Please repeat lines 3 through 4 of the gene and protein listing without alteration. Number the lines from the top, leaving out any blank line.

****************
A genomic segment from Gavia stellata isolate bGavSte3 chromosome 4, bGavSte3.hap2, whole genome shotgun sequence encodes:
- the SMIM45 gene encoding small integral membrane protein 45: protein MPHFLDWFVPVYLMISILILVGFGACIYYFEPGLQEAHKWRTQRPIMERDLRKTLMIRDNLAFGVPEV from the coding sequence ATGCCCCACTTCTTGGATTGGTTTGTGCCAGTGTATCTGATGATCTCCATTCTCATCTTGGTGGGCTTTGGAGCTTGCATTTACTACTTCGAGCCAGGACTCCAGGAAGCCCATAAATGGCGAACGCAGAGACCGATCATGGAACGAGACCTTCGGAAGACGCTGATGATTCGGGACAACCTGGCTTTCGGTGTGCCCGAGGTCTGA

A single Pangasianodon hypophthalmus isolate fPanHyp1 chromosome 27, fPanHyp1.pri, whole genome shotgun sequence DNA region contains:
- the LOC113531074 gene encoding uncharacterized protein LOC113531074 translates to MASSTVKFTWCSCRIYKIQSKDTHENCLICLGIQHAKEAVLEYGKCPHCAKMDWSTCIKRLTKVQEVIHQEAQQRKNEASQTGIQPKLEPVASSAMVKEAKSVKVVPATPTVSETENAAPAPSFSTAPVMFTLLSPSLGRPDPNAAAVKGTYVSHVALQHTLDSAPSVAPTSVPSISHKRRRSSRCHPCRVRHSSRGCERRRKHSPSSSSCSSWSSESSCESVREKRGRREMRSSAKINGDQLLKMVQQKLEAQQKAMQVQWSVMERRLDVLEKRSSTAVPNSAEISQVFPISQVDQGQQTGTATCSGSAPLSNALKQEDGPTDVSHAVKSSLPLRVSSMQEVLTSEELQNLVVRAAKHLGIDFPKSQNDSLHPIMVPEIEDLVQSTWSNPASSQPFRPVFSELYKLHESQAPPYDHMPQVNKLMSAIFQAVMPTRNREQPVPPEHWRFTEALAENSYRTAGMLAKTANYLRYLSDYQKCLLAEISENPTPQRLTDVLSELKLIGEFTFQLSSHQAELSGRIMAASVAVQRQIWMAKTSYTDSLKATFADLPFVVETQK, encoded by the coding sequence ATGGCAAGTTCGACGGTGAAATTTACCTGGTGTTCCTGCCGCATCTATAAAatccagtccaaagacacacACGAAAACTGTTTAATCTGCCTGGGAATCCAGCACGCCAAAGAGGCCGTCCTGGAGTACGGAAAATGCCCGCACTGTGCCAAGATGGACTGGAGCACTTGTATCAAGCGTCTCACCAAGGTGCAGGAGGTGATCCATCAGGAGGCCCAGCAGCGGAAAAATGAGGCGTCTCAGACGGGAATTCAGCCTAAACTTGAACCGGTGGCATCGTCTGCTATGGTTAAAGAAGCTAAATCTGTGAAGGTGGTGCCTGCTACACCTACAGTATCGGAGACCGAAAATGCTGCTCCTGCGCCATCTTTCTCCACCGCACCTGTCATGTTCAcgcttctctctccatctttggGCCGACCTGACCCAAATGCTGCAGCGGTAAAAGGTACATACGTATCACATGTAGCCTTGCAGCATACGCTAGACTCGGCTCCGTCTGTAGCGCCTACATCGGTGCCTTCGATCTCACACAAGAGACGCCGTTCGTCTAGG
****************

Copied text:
A single Pangasianodon hypophthalmus isolate fPanHyp1 chromosome 27, fPanHyp1.pri, whole genome shotgun sequence DNA region contains:
- the LOC113531074 gene encoding uncharacterized protein LOC113531074 translates to MASSTVKFTWCSCRIYKIQSKDTHENCLICLGIQHAKEAVLEYGKCPHCAKMDWSTCIKRLTKVQEVIHQEAQQRKNEASQTGIQPKLEPVASSAMVKEAKSVKVVPATPTVSETENAAPAPSFSTAPVMFTLLSPSLGRPDPNAAAVKGTYVSHVALQHTLDSAPSVAPTSVPSISHKRRRSSRCHPCRVRHSSRGCERRRKHSPSSSSCSSWSSESSCESVREKRGRREMRSSAKINGDQLLKMVQQKLEAQQKAMQVQWSVMERRLDVLEKRSSTAVPNSAEISQVFPISQVDQGQQTGTATCSGSAPLSNALKQEDGPTDVSHAVKSSLPLRVSSMQEVLTSEELQNLVVRAAKHLGIDFPKSQNDSLHPIMVPEIEDLVQSTWSNPASSQPFRPVFSELYKLHESQAPPYDHMPQVNKLMSAIFQAVMPTRNREQPVPPEHWRFTEALAENSYRTAGMLAKTANYLRYLSDYQKCLLAEISENPTPQRLTDVLSELKLIGEFTFQLSSHQAELSGRIMAASVAVQRQIWMAKTSYTDSLKATFADLPFVVETQK, encoded by the coding sequence ATGGCAAGTTCGACGGTGAAATTTACCTGGTGTTCCTGCCGCATCTATAAAatccagtccaaagacacacACGAAAACTGTTTAATCTGCCTGGGAATCCAGCACGCCAAAGAGGCCGTCCTGGAGTACGGAAAATGCCCGCACTGTGCCAAGATGGACTGGAGCACTTGTATCAAGCGTCTCACCAAGGTGCAGGAGGTGATCCATCAGGAGGCCCAGCAGCGGAAAAATGAGGCGTCTCAGACGGGAATTCAGCCTAAACTTGAACCGGTGGCATCGTCTGCTATGGTTAAAGAAGCTAAATCTGTGAAGGTGGTGCCTGCTACACCTACAGTATCGGAGACCGAAAATGCTGCTCCTGCGCCATCTTTCTCCACCGCACCTGTCATGTTCAcgcttctctctccatctttggGCCGACCTGACCCAAATGCTGCAGCGGTAAAAGGTACATACGTATCACATGTAGCCTTGCAGCATACGCTAGACTCGGCTCCGTCTGTAGCGCCTACATCGGTGCCTTCGATCTCACACAAGAGACGCCGTTCGTCTAGG